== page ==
Lowe Working To Turn It Around

By: T.J. Zuppe

Right-handed pitcher Derek Lowe had some issues he needed to work through in the offseason. Following a September collapse by the Braves, he had a pretty good idea it would be somewhere else.

Atlanta dealt the veteran righty to the Indians on the last day of October and from that moment, Lowe knew he would have to work even harder to improve on his disappointing season in 2011.

After all, the 38-year old hurler lost 17 games last season. He attributed his performance to one big factor when he chatted with members of the Cleveland media on conference call.

Indians Pitcher Derek Lowe

“I got in such a mechanical funk… and I couldn’t stop it,” Lowe said. “We tried to change it in a short period of time and it didn’t happen.

“You learn from what you were doing and you make sure you don’t do it again.”

He has already started working on those mechanics over the last month, making positive muscle memory a top goal in the coming months.

Lowe is ready for the challenge and is excited to pitch again for a good ballclub. He joined the Really Big Show on ESPN 850 WKNR and noted not every team can compete. That is why he is excited to join the Tribe.

One thing you do not doubt is his durability. An innings eater, Lowe regularly comes close to 200 innings and 30 starts every season.

Even though he admitted some luck is involved, the rest is no accident.

“Hard work is something that I’ve always kind of believed in,” Lowe said. “I love the game. I enjoy putting in the time. For me, its more mental. It’s putting in the time and effort to be able to make every start.

“That is the number one important thing; to be able to pitch every five days.”

One of the biggest reasons general manager Chris Antonetti invested five million dollars to add such a playoff veteran pitcher was the influence he could have on a young rotation. Headed by righties Justin Masterson and Ubaldo Jimenez, the starting staff could use a back-end anchor with leadership qualities.

Lowe takes pride in that role.

“Spring training is going to be so important for everybody,” Lowe said about getting to know his new teammates, on WKNR. “I love working with young pitchers to try and advance their career, and that is what I’m going to try to do.”

Lastly, Lowe spoke highly of his new place of work.

“I feel that city is a great baseball city, Lowe said of Cleveland. “We have got to work harder to get those people back in the stadium.”

If he rebounds to win double digits, posts 200 innings and leads the team to the playoffs, he will have done his part. That should not be so hard, right?

Follow TJ on Twitter @TJZuppe


First Edition: Free Agent Target List

By: T.J. Zuppe

Indians general manager Chris Antonetti has already laid the foundation for the 2011-2012 offseason in Cleveland. On top of making a decision to decline the option on outfielder Grady Sizemore and pick up the option on pitcher Fausto Carmona, the team has already landed veteran starting pitcher Derek Lowe in a trade with the Braves.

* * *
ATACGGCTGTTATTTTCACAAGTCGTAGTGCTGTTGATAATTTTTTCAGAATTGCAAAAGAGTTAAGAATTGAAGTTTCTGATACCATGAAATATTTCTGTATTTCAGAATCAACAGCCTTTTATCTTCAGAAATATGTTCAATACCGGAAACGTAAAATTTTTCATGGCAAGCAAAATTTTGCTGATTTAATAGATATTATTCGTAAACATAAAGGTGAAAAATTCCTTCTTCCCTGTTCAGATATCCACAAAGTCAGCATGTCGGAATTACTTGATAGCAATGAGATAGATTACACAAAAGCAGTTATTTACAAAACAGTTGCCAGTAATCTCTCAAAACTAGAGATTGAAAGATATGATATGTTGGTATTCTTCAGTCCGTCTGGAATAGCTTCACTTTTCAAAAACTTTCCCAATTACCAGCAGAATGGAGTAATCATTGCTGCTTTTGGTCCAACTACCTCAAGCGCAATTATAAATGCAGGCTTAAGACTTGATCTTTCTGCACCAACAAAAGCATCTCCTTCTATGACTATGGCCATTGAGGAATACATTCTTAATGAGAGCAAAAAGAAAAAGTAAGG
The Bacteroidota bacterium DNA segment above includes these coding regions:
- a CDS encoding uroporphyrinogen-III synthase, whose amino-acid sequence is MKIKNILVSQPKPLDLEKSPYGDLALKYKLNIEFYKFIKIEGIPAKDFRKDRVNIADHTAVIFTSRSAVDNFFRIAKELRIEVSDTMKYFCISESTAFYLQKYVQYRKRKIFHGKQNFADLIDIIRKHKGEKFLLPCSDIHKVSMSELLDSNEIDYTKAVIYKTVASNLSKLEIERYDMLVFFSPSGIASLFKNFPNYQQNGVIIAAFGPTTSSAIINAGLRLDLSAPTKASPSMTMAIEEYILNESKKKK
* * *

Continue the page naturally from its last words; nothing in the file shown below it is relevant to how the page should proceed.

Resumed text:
While it is probably true that the team will only find something of impact in another trade or two, the team could stand to improve several areas by supplementing a few free-agents from the available talent pool.

Players such as first basemen Albert Pujols, Prince Fielder and left-handed pitcher C.J. Wilson lead the class and will be hitting major paydays in this offseason. While the destination of those players is unlikely to be the north coast in Cleveland, it should not stop the front office from targeting some players that could really assist the club in reaching the next level, playing in October.

The following list is a group the Tribe should be putting in their cross-hairs, along with some commentary on why they make (or do not make) sense. Just with any kid at Christmas, expect several revisions to the wish list as free-agency plays out.

First baseman Carlos Pena

Carlos Pena – 1B – Chicago Cubs

It seems the writing is on the wall for incumbent Matt LaPorta. The team is looking for a significant upgrade at first. Pena’s average and strike out rate is always an issue, but his power and run production is not (28 HR – 80 RBI). He still gets on base and plays a very solid defense. With Cleveland’s abundance of ground ball pitchers, improving the glove work should be a large part of any equation. I would consider him near the top of the wish list.

Michael Cuddyer – 1B/OF – Minnesota Twins

The biggest positive for Cuddyer is the side of the plate he hits from – the right. He would provide a calming veteran presence in the clubhouse and a smart professional approach to the lineup. However, Cuddyer is probably better suited for the role of designated hitter at this point in his career.

Cody Ross – OF – San Francisco Giants